his speech will be well worth list
ening to.
The Valley Dry Goods Co. of
Vicksburg will open a brauch
here.
Mrs. C. S. Kennard will
have charge of tbe business, aQd
tor the present will carry it on at *
her residence. Mr. L. L. Switzer,
who came yesterday to arrange the
preliminaries, states that it is not
the purpose of tbe firm to come in
competition with the merchants of
Port Gihsou, but to try to get the
business which goes to other
places.
Beu. G. Humphreys has been
tbrasbiug bis crimson clover on
the Headley thrashiog machine.
He got about 60 bushels from a
12 acre field, some yielding as
much as eight husbels per acre.
Some of tbe seed was destroyed
oy toe recent rain, tbe clover hav
ing been cut aud not in condition
to take up when tbe rain fell.
These seed are worth about eight
dollars per bushel.
er.
at
of
Kenosha Klosed
Krotch Union Suits
for Men
C. E. Morris.
COUNTY NEWS.
&
Interesting Letters from Different
Sections of the County, Written
by Our Regular Cor
respondents.
DermatwUle
Mr. J. Preston Dabney and Miss
Cora Fife spent Saturday with
Mr. and Mrs. W. McCay.
Miss Leota Rice of Natchez
spent the week end with Miss Ed
die Godard this week.
The following girls left Monday
for Hattiesburg where they will
attend the summer normal: Misses
Lula May and Mattie Scott, Grace
and Virginia Dudley and Annie
May Miller.
Miss Willena Shelby spent Wed
nesday and Thursday with relatives
in Jacksou.
Mrs. Will Griffith of White Sand
was a pleasant visitor of her broth
er, Mr. W. L. Crawford this week.
Mrs. Louis Lehman was a Jack
son visitor on Wednesday.
Mr. E- Chapman of Utica is the
guest of his brother, Dr. A. L.
Chapman.
Dr. E. P. Jones and son Ernest
left Saturday for Chicago.
Mrs. Hood is visiting her son,
Mr. Walter Crawford this week.
Mr. and Mrs. C. L« Will enter
tained the young people with a
dance on Monday night.
Miss Genena Pitts attended the
Mississippi Postmasters' Associa
tion at Jackson this week.
The following girls have re
turned from Hattiesburg where
they attended the Mississippi Nor
mal College the past session: Miss
es Myrtle Lord, Mary Alma Short
and Mildred Jones.
Miss Annie Merchant of Con
Miss Annie Merchant of Con
way is the pleasant guest of Miss
Myrtle Lord.
Children's day was observed at
the Methodist church May 2§th.
Title of program "King Garden.
The program was successfully car
ried out.
The Hermanville High School
closed Friday, May 27th, with
six graduates: Misses Willie Y.
and Laura Greenlee, Edith Fife,
Rosa Abraham and Cornelia Grif
fin and Mr. Marion Speed. These
graduates with a few invited guests
had a delightful picnic Saturday.
9 9
pattteon
Mrs. Florence C. Martin was the
very welcome guest of her friend,
Mrs. Montgomery, for a few days
this week.
The marriage nf sweet Willie
Mae Young, last week, in Jackson,
was a source of deep interest to
many loving friends and relatives
here, where the childhood of the
fair young bride w.s passed. Her
grand father, Rev. S. R. Young,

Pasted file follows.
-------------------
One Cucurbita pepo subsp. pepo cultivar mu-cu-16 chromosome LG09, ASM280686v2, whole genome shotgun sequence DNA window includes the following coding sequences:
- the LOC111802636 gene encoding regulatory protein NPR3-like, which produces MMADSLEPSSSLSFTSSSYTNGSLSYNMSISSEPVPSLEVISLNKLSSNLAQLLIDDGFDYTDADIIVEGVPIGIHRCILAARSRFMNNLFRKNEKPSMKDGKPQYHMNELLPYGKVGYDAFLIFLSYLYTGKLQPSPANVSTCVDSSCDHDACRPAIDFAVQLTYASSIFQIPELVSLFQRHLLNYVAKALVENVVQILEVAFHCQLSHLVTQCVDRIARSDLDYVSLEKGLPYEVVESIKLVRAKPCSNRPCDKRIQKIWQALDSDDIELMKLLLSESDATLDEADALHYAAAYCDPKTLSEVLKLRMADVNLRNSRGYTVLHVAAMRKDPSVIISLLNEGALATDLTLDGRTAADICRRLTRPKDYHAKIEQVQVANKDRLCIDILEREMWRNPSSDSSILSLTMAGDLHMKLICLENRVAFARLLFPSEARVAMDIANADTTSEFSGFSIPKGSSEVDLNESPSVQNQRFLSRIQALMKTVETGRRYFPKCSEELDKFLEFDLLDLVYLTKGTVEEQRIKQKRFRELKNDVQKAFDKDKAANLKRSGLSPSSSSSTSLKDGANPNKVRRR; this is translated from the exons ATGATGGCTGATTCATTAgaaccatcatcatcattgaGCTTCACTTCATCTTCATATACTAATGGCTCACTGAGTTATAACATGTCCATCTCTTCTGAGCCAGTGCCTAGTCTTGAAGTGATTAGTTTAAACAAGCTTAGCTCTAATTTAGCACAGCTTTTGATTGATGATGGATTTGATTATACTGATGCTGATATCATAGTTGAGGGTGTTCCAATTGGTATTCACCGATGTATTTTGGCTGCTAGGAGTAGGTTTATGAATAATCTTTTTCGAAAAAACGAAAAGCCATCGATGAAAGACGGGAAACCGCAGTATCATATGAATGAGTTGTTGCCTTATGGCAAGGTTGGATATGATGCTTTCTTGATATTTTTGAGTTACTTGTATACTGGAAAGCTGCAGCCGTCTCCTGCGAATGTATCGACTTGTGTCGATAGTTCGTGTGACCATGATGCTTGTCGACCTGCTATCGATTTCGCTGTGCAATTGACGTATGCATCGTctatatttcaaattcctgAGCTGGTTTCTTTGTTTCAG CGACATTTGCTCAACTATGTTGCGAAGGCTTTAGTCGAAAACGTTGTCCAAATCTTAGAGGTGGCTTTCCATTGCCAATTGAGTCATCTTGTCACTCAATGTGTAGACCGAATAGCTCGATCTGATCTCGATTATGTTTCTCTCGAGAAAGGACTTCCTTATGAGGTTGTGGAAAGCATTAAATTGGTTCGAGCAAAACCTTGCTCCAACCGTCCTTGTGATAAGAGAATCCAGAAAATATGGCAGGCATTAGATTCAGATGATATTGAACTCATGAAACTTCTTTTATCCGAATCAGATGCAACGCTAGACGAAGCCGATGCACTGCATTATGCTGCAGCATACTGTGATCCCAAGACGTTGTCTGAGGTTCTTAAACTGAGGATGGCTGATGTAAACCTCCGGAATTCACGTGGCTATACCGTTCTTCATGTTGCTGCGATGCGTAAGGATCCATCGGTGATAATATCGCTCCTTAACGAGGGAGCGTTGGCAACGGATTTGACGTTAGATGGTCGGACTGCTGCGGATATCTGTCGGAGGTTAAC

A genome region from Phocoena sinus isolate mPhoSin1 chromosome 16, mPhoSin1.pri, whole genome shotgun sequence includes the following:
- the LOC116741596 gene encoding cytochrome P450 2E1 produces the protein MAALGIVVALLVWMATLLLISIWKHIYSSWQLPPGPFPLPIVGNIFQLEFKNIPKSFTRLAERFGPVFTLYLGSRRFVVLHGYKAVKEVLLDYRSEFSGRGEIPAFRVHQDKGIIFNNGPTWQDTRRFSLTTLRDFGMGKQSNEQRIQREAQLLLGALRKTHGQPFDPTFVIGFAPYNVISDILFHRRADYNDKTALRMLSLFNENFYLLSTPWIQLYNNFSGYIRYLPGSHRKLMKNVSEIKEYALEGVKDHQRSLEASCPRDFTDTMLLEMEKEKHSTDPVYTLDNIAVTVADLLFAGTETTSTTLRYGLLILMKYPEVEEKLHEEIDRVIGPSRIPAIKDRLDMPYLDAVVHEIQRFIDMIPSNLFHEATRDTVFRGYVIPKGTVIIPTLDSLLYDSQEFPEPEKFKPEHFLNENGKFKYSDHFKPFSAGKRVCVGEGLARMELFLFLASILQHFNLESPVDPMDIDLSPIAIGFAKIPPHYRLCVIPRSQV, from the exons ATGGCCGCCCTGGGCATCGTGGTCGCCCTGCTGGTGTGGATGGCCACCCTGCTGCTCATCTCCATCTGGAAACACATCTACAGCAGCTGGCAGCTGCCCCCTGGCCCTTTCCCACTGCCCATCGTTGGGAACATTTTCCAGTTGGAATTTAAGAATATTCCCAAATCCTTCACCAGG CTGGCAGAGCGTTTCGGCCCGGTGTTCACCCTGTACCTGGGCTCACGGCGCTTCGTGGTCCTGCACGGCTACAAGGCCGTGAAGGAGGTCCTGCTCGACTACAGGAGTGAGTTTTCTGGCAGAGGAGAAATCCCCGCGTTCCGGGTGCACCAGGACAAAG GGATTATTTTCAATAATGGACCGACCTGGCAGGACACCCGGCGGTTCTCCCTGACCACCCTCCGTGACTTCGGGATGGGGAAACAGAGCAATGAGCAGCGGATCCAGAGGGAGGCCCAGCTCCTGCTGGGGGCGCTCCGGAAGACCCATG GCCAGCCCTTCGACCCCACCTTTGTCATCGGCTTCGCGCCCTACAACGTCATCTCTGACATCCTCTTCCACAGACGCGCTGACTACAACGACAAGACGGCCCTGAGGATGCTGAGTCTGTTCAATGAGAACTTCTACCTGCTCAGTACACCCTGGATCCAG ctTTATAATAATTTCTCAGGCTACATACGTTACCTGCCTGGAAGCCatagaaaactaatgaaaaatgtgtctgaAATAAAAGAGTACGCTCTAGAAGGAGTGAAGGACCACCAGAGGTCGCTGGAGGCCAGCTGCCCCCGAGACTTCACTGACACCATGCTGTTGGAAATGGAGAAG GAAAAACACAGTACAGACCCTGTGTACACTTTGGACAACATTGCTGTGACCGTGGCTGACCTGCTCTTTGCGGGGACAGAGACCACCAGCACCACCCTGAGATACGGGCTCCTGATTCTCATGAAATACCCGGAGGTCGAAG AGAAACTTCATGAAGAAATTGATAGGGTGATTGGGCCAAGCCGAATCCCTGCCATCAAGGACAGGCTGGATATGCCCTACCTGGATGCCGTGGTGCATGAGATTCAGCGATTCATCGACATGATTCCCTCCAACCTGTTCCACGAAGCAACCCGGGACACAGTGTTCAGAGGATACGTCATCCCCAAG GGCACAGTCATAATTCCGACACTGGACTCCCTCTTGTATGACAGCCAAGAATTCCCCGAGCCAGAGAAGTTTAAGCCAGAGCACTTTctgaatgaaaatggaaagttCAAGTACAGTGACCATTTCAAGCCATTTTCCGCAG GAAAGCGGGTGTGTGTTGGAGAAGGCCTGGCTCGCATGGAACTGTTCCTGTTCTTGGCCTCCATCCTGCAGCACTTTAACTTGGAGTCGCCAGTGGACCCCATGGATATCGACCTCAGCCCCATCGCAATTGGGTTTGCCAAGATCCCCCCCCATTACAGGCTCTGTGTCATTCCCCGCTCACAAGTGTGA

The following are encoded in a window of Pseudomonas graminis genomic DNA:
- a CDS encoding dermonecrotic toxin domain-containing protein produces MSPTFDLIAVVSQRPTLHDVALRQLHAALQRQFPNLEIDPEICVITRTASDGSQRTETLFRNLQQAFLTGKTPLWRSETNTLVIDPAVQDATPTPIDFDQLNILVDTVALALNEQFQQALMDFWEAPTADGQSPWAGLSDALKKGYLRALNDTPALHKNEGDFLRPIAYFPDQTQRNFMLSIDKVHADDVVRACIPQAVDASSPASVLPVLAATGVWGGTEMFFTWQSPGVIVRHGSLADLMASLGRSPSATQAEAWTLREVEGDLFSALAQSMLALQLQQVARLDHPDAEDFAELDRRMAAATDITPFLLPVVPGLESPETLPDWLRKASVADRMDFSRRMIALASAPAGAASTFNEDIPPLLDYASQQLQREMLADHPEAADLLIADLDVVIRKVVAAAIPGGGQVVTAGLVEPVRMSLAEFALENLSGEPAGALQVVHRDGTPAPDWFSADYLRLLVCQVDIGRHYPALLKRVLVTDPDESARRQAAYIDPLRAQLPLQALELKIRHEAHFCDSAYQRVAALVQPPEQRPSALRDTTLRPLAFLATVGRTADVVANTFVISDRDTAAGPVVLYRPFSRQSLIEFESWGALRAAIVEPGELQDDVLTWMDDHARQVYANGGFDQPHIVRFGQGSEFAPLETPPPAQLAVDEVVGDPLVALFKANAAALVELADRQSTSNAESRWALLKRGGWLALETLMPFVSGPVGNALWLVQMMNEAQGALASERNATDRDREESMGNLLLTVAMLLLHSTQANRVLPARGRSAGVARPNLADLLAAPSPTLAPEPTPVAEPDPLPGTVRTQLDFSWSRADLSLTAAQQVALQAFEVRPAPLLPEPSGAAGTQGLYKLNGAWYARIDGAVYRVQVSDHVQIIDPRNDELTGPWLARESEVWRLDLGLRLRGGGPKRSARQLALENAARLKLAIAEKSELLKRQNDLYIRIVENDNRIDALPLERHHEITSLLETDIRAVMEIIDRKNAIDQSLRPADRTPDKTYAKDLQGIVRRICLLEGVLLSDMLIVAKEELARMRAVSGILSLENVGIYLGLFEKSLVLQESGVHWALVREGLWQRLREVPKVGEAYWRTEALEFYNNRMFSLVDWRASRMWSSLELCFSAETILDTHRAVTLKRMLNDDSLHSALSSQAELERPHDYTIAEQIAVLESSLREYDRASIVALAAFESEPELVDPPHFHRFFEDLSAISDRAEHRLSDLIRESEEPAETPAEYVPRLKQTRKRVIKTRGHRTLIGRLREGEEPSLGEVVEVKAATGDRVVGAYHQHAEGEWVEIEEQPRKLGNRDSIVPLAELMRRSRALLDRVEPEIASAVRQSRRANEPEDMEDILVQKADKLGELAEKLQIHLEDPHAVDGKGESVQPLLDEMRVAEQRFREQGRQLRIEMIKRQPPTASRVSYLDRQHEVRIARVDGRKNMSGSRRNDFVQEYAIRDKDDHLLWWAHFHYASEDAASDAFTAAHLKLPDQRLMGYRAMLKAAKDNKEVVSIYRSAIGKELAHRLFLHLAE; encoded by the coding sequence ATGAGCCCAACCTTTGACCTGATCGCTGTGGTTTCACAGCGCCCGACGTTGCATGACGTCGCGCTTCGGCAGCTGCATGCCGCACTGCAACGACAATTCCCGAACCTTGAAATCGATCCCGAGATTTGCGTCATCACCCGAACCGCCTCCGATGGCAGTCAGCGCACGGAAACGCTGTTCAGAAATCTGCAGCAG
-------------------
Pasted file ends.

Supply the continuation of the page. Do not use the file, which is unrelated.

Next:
who had performed the nuptial
rites of her parents, married her to
the sterling, splendid young man of
her choice, Mr. lohn Martiu, who
is well and favorably known in rail
road circles where he holds an
important part. The happy couple
left for an extended trip through
northern cities, followed by the
benisons of all who know them.
Mrs. Sam Price went to Jackson
to attend the marriage of her niece,
Miss Young.
Prof. Dabney, of Hermanville,
passed through this city, Tuesday,
en route for Beech Grove, to cheer
his many friends there by his pres
ence.
Hon. Bob Miller, of Hazlehurst,
has been here telling the voters
how dear they are to him. Also
Sheriff Bernell Shelton, of Jeffer
son county.
Mrs. Sylvester Greenwald left
Monday for Meridian, to spend a
week with relatives there, before
joining her husband at Monroe,
La., where he has gone into the
furniture business with his broth
*
er.
The country is overrun with idle,
ragged negro boys and girls, whose
parents prefer to see them forage
at large on the community, rather
than hind them to steady work
and training.
Little Frank Crevy and Russell
Lambert Fox are home with their
grandmother for the rest and joys
of vacation.
PAY YOUR ACCOUNTS
BY CHECK
a
Deposit with a Guaranteed Bank. Our Deposits Guar
anteed by the Bank Depositors Guaranty Fund
of the State of Mississippi.
Certificate No.» 81 ,
Dated January 20th, 1915
Open a Checking Account with
Mail as well as in person.
us. You can Bank'by
Mississippi Southern Bank
Port Gibson, Miss.,
Depository State of Mississippi.
SIDNEY BERNHEIMER, President
J. M. TAYLOR, Vice President-Manager
J. B. ALLEN, Active Vice President
GEORGE T. WALNE, Cashier
AUCTION SALE
OF
Reg'strd Aberdeen Polled Angus Catfln
to be held at
VICKSBURG, MISS., JUNE 9, 1916
This sale will be held under the auspices of the American Aberdeen Angus Breed
ers Association and their Field Agent, Col. M. A. Judy, will be there to assist all pro
spectivs buyers.
Mr. Carl G. Smith, Farm Demonstration Agent, will also assist buyers in making
their selections.
Included in this offering will be bulls good enough to head any registered herd
and cows and heifers worthy to found new herds.
15 Cows and Heifers .
10 Bulls, all Ready for Service
* If yon want to Unprovenyour common* herds do not miss tLir 4fc.le.
Angus cattle have won more Grand Champions than all the? other beef breeds
combined.
1
1
DON'T TORGET THE DATE
Friday, June 9, 1916
What Is It
AU About?
WAR!
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W